Sunday Apr 22

WoodcockDiana Diana Woodcock's first full-length collection, Swaying on the Elephant's Shoulders, won the 2010 Vernice Quebodeaux International Poetry Prize for Women (Little Red Tree Publishing, 2011). Her chapbooks are In the Shade of the Sidra Tree (Finishing Line Press), Mandala (Foothills Publishing), and Travels of a Gwai Lo—the title poem of which was nominated for a Pushcart Prize. Currently teaching at Virginia Commonwealth University in Qatar, she has lived and worked in Tibet, Macau and Thailand.


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Everglades History Lesson One

 

First the Calusas, Mayaimis,
Tekestas came—living on fish and game,
fashioning tools out of seashells.

Then Spanish Conquistadors,
and Tekestas, Mayaimis were no more.
Only Calusas, scattered, remained.
But the Spaniards didn't stay—
frightened away by razor sharp-tipped
grass and squalling alligators.

Next, the Creeks—Muskogee-
speaking people from the west—
and Seminoles, kicked out of
the Carolinas by European invaders.

Then white hunters slaughtering two million
egrets and Roseate spoonbills for breeding
feathers to adorn women's hats, killing
alligators for hides to craft shoes and wallets.

Then engineers digging canals, draining
fresh water to make farmland and towns.

Then pesticides, fertilizers flowing
into the waters, poisoning one-celled
animals, snails, mammals, fish,
birds and plants. Doesn't everyone wish
 
for a happy ending? Endangered ecosystem
restored to its splendor? Swamp lily,
Calopogon orchid thriving? Crocodile,
Liguus tree snail, Green anole surviving
to extol the Everglades' glory—its central
solitudes holding fast time's secrets?

Doesn't everyone hope beyond all
hope Jeremiah heard wrong?*

*Jeremiah 4:23-28

 
 
Pa-Hay-Okee
—The Seminole Indians called the Everglades Pa-hay-okee, meaning grassy waters
 

Grassy waters beguiled me (too long
caught up in black holes, exploding
stars, the mystical sphere) back down
to Earth: sawgrasses; and between blades,
an ever so slowly rising, flowing river—
 
Earth's circulatory system draining into
the Gulf of Mexico, Atlantic Ocean,
evaporating back into the atmosphere,
water composed of alligators' tears.
Sawgrasses swaying and setting tiny

blades against the rainy season's wind.
Courageous egrets tip-toeing through
shiny sharp edges of golden-green sedges.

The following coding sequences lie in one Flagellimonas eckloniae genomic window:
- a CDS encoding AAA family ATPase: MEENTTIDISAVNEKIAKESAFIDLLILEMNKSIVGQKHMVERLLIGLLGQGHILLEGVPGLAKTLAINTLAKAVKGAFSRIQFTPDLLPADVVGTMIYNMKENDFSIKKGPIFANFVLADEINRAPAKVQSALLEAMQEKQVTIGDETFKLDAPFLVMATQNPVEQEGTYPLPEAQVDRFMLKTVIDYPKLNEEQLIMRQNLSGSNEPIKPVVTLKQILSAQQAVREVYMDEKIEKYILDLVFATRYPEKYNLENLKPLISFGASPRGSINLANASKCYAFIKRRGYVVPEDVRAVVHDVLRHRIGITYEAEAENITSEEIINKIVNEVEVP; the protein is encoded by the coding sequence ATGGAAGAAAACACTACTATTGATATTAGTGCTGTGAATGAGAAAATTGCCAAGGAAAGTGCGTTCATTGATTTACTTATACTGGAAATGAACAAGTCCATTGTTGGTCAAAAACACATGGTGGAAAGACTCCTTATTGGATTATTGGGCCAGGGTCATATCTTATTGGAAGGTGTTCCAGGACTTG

Swamp lilies trembling among gar
and anhingas. Lingered

among them, endangered
if need be as the ones struggling
to survive: Cape Sable Seaside
sparrow, West Indian manatee,
Wood stork, Florida panther,

Indigo snake, American
crocodile, Apple snail
in this massive watershed—
America's largest sawgrass prairie—
where I came back down to Earth.

 
 
Grassy River
We need the tonic of wildness . . . to witness . . . some life pasturing freely where we never wander.
                                                                                                Henry David Thoreau
 
Needy, I came to the wet prairies
where at dawn I listened to bird songs
in pineland, sawgrass, hammocks,
cypress swamps. At dusk to cacophonous

Cricket, Green, Little Grass and Pig frogs
in Taylor Slough. Watched alligators,
gar, Soft-shelled turtles do
what their ancestors did. Stood
 
apart at the edge of the grassy river,
watching with my whole heart, the air
quivering with a wildness I didn't dare
touch. Rejoiced in the mystery. So much
 
we can't know. Clearly
herons, ibis, egrets were fishing;
could they be guarding as well
their watery domain from invaders
 
who envisioned it drained
for farmland and suburban sprawl?
Learned all about its changing
landscape and peoples—
 
Paleo, Archaic Indian, Calusa,
the Spaniards—how the derelict land
was made (contours of its bedrock,
thickness of its soils), how restoration
 
began, how mangroves lined Florida Bay
the day I walked there alone with one
Red-shouldered hawk keeping watch
from its Royal palm throne,
 
and how that Swallow-tailed kite soared
above a cypress dome. And the silence,
the timelessness in which herons,
ibis and egrets graze their grassy river.